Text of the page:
Though as to contradict himself, which in and of itself may be some form of arbitrary social commentary, Calvin later(4) expresses his desire to be a 'walking advertisement'- to appreciate the 'psychological edge of pretending you're sponsored'. Oftentimes the polar opposite of a typical 'non-conformist's' style and purchasing mindset, an equally large subset has formed which excels in purchasing products adorned with corporate logos. Products sometimes even go as far as to claim 'ownership' of the person wearing said products, although that may be a bit of a stretch.
Calvin eventually(5) shows a frightening willingness to sacrifice himself to his television. 'Oh greatest of the mass media, thank you for elevating emotion, reducing thought, and stifling imagination. Thank you for the artificiality of quick solutions and the insidious manipulation of human desires for commercial purposes. This bowl of lukewarm tapioca represents my brain. I offer it in humble sacrifice. Bestow thy flickering light forever.' This monologue accurately characterizes the attitudes and mindsets of present day youth and children, reaching out to accept whatever their televisions will feed them. Children are now being raised nearly exclusively through the television, manipulated for commercial gain.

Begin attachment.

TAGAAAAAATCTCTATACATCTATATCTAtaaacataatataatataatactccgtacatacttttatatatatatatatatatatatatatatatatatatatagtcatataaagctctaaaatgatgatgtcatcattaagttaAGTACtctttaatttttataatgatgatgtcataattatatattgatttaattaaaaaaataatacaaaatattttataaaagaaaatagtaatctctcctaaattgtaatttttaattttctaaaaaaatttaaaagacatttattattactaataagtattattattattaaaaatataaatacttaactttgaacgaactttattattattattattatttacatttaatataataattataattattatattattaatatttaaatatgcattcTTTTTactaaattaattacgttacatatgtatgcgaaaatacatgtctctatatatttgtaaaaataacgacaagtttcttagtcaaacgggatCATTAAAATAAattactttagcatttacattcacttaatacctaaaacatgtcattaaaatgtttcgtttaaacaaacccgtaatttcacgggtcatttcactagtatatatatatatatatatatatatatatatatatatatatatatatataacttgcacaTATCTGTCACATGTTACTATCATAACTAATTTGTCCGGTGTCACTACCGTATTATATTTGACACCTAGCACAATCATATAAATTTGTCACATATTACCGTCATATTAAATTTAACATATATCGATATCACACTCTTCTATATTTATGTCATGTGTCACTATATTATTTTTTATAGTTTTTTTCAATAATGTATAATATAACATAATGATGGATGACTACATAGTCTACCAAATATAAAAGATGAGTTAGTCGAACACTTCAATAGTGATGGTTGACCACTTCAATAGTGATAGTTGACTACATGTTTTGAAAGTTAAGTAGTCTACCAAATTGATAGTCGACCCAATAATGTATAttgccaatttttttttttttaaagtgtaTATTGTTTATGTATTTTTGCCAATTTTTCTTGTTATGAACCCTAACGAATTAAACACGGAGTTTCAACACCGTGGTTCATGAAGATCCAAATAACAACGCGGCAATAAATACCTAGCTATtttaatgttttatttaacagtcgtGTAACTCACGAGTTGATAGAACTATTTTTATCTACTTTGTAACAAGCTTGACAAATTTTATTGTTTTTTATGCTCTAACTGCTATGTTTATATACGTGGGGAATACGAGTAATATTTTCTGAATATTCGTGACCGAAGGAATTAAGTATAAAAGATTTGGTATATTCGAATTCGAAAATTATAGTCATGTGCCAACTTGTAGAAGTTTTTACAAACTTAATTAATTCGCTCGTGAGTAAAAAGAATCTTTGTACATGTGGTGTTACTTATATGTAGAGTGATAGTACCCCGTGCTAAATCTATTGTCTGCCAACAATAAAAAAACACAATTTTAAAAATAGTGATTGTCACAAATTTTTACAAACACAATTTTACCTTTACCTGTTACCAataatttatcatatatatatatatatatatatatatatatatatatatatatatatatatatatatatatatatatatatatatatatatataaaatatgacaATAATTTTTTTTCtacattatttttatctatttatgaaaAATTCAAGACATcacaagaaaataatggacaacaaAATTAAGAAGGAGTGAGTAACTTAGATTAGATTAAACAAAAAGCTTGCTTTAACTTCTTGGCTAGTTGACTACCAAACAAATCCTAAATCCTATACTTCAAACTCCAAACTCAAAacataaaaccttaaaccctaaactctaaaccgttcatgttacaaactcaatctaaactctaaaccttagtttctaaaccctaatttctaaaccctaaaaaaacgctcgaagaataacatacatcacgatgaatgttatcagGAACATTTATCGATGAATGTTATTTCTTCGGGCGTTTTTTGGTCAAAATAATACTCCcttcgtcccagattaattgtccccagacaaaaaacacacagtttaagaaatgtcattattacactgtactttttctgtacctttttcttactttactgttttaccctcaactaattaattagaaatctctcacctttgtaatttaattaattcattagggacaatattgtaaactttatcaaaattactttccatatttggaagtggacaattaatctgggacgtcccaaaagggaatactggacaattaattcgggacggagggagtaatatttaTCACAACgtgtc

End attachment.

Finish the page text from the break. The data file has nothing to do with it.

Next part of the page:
Calvin mentions stifling imagination- why think, when people will tell you what they're thinking and show it in a flashy manner? He reduces the function of the television to something designed to forward media, destroy free will, and alter people at their basest levels: their dispositions, opinions, theories, attitudes and the like, and maybe rightly so.
This obsession which has befell the nation for the past few decades has only itself degraded in quality and in standards to the point where it is almost always pandering to the lowest denominator- no challenges to stupidity are made, for those that are quickly fail in the face of a stupid world. We're no longer encouraged to think critically, form our own opinions or beliefs, or challenge our own perceptions of reality and society. Instead, we're expected to simply accept what's 'popular', or at the very least, what we're told is popular. Indeed, our popular culture has become aimless and driven by greed and disproportionate levels of manipulated demand. We'll see what Calvin thinks of this when he grows up.
All pieces below are comic strips from various Calvin & Hobbes book collections. Those numbered were used in the text above and should be read accordingly. Others were used simply for additional context.